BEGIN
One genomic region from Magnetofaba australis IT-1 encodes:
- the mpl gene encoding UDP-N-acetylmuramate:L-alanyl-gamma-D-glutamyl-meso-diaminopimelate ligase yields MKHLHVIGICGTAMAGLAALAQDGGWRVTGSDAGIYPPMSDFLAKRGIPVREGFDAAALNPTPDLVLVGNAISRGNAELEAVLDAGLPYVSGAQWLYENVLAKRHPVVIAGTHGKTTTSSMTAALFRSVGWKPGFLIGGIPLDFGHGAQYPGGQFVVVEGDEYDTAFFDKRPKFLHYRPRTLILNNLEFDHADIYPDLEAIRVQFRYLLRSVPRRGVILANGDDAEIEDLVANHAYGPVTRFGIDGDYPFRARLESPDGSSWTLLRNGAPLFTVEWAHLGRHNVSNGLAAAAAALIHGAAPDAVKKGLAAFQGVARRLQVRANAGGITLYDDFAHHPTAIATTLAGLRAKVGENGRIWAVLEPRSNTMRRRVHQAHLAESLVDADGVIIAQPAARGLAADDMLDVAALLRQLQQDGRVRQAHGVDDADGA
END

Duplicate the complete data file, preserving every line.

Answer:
One genomic region from Magnetofaba australis IT-1 encodes:
- the mpl gene encoding UDP-N-acetylmuramate:L-alanyl-gamma-D-glutamyl-meso-diaminopimelate ligase yields MKHLHVIGICGTAMAGLAALAQDGGWRVTGSDAGIYPPMSDFLAKRGIPVREGFDAAALNPTPDLVLVGNAISRGNAELEAVLDAGLPYVSGAQWLYENVLAKRHPVVIAGTHGKTTTSSMTAALFRSVGWKPGFLIGGIPLDFGHGAQYPGGQFVVVEGDEYDTAFFDKRPKFLHYRPRTLILNNLEFDHADIYPDLEAIRVQFRYLLRSVPRRGVILANGDDAEIEDLVANHAYGPVTRFGIDGDYPFRARLESPDGSSWTLLRNGAPLFTVEWAHLGRHNVSNGLAAAAAALIHGAAPDAVKKGLAAFQGVARRLQVRANAGGITLYDDFAHHPTAIATTLAGLRAKVGENGRIWAVLEPRSNTMRRRVHQAHLAESLVDADGVIIAQPAARGLAADDMLDVAALLRQLQQDGRVRQAHGVDDADGA